Also at the front, Ford's tall ride height comes into play. Lowering the entire car benefits the center of gravity, but causes the front suspension geometry to lower the front roll center well below ground level. Combined with the tall rear roll center, this results in a roll couple (the relationship between the front and rear roll stiffness, of which roll centers play a part), to heavily load the front tires. Imagine trying to drive your Mustang around a corner with the front end squashed below ground level and the rear end raised a yard or so in the air; obviously the car would be trying to turn using just its front tires. That's about what the stock suspension tries to do. Lowering the rear roll center with the Panhard bar or Watts link helps this condition, of course, but we also raise the front roll center, accomplished by relocating the points where the front suspension attaches to the chassis. Moving the suspension pickup points is done by redesigning the K-member, which is the crossmember the front suspension attaches to. Redesigning the K-member also allows us to add more anti-dive to the front suspension help correct the lack of caster.
Ackermann is also a concern on stock Mustangs. Ackermann is the steering geometry that steers the inside front tire more than the outside tire, a necessary condition as the inside tire follows a smaller diameter turn radius. With the Mustang, Ford actually ended up providing reverse Ackermann, meaning the front tires toe-in slightly when turned. We also cure this with our K-member.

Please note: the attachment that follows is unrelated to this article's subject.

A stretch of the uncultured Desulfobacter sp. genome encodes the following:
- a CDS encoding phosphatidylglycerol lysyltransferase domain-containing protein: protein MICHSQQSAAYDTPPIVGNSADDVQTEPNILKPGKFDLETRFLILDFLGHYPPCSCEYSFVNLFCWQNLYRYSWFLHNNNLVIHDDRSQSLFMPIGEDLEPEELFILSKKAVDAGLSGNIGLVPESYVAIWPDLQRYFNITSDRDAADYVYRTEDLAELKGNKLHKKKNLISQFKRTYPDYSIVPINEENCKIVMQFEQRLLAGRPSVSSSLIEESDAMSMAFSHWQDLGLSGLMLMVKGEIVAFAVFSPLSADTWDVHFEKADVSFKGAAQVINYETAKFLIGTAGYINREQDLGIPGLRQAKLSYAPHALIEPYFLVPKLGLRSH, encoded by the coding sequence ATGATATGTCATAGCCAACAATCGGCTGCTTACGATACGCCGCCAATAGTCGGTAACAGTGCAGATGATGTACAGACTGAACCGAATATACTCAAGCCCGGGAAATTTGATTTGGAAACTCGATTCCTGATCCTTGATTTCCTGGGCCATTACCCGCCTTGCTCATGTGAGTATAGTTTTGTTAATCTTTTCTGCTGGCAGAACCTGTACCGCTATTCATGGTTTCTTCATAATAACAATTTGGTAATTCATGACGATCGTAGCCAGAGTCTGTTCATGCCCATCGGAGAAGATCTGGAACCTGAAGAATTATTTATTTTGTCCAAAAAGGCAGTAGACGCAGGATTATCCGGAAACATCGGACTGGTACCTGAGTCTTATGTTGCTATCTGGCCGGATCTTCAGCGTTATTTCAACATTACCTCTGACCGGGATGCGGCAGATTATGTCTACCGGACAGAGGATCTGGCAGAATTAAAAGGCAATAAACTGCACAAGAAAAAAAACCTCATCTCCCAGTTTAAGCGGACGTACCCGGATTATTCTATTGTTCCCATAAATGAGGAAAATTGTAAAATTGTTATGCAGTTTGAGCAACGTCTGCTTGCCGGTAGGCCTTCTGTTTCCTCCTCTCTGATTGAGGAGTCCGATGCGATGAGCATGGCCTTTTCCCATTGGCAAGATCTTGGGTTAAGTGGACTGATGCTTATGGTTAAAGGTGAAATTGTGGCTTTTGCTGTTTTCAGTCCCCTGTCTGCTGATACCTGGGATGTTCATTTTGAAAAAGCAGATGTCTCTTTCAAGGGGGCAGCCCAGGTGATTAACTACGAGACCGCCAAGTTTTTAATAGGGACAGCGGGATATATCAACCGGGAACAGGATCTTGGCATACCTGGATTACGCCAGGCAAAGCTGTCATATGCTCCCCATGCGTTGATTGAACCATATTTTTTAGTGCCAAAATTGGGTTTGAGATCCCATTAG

So, did Ford really goof terribly on the Mustang? Well, not by accident. By selling a relatively high-powered, inexpensive car into the youth market, Ford wanted a car that signed off in the handling department so soon that only the fool-hardy would get in high-speed trouble with it. In short, Ford designed the Mustang for inexpert drivers.
Unfortunately, dumbing-down the chassis is a common manufacturing tactic in the affordable performance car market. That is why it is so difficult to describe the incredible improvement a complete chassis re-engineering provides; few enthusiasts have experienced the huge thrill of piloting a powerful V-8 machine that starts, sticks and stops as well as it's engine goes. Once you've wheeled a GR40 car, however, you'll be one of the few.